This further cements my opinion that releasing .NET 3.0 without FULL tool and compatibility is nonsense. Without a good across the platform support (e.g. WCF and ASP.NET stack working well together), a workable WPF editor (Cider is horribly broken currently...change the default editor for XAML to XML, you'll be happier), and projects that actually compile out of the box (WPF projects don't compile currently without some hand-editing of the XAML). Microsoft has always been about tools more than technology, that's why I've been with them so long. If we need to cruft together a bunch of installs to make stuff work, I'd be doing that in Java and Linux.
Until The ServerSide .NET can post the sample code, I am posting it here
I've blogged before about issues with the SqlDataSource. I've crufted up an example of the problems that can be downloaded here (with usual caveat of changing the connection string in the web.config to point to a DB with the Northwind database).
There are three basic issues:
Big thanks to Scott Guthrie in championing the Web Application for ASP.NET 2.0! I love using the old ASP.NET model (instead of the ackward Web Site project). I have now completely converted to the new format and I am very happy with the way it worked in almost every way.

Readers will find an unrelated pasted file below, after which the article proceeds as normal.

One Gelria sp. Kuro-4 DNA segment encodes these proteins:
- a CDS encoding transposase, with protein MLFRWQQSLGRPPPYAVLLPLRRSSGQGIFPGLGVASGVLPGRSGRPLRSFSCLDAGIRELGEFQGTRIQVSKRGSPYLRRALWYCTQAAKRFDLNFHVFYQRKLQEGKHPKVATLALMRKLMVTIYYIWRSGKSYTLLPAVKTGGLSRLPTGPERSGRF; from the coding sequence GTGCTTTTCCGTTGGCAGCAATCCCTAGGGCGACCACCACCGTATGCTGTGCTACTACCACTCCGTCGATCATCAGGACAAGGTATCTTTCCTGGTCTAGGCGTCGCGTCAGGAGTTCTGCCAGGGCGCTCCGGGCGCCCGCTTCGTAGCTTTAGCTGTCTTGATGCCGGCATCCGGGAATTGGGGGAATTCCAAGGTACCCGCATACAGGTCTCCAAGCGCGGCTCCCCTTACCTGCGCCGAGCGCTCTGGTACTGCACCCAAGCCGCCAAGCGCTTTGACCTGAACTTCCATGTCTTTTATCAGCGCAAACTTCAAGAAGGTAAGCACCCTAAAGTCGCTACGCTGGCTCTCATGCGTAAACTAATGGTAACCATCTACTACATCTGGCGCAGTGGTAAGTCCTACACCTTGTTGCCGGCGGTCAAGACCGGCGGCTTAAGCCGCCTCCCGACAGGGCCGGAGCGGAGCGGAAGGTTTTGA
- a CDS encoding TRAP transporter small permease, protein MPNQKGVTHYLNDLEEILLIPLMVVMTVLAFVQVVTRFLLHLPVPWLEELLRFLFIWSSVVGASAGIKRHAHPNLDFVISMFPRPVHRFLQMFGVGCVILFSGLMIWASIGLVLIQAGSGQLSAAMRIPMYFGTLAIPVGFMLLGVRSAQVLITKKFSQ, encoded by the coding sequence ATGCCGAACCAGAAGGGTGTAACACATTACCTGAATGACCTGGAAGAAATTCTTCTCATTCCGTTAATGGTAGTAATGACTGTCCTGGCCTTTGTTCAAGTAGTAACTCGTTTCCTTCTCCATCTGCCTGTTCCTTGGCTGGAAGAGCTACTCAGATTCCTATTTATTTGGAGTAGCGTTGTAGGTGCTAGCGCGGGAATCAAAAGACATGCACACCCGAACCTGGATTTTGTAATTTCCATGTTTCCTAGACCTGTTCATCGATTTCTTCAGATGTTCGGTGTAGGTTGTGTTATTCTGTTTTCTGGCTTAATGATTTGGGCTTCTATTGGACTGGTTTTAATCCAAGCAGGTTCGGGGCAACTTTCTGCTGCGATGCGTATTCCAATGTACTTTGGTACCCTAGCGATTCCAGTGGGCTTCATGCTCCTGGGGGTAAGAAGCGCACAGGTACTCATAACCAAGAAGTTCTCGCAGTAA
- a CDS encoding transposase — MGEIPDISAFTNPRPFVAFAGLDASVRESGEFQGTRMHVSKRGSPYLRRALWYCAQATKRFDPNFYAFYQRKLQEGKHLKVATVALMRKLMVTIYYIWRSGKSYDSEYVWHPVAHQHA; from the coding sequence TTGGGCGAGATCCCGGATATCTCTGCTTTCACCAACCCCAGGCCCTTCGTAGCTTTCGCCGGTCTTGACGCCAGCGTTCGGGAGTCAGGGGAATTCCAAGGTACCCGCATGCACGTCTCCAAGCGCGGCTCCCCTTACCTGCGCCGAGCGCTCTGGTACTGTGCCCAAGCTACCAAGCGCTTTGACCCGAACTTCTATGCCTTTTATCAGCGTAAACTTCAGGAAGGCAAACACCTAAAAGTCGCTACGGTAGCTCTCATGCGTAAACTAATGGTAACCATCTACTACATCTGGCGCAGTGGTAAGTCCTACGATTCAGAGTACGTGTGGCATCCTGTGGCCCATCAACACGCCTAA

On Fritz Onion's blog, he mentions that the manuscript for Essential ASP.NET 2.0 should be done by Monday. I am itching to get a copy of that book when it comes out.
I've been scratching my head at the ASP.NET 2.0 TreeView control. This control is meant to show a tree of items and each item can have a link to it. For example, this is what I use for my menu on the left of the page.
But it didn’t work. What was happening was that the control expected to navigate away from the current page, so selecting the item in the control did not matter. It simply ignored the “selection” process.
I was helping a friend out this evening trying to get a simple GridView working with a HyperLinkField from a database result and we ran into an interesting security feature that people might run into: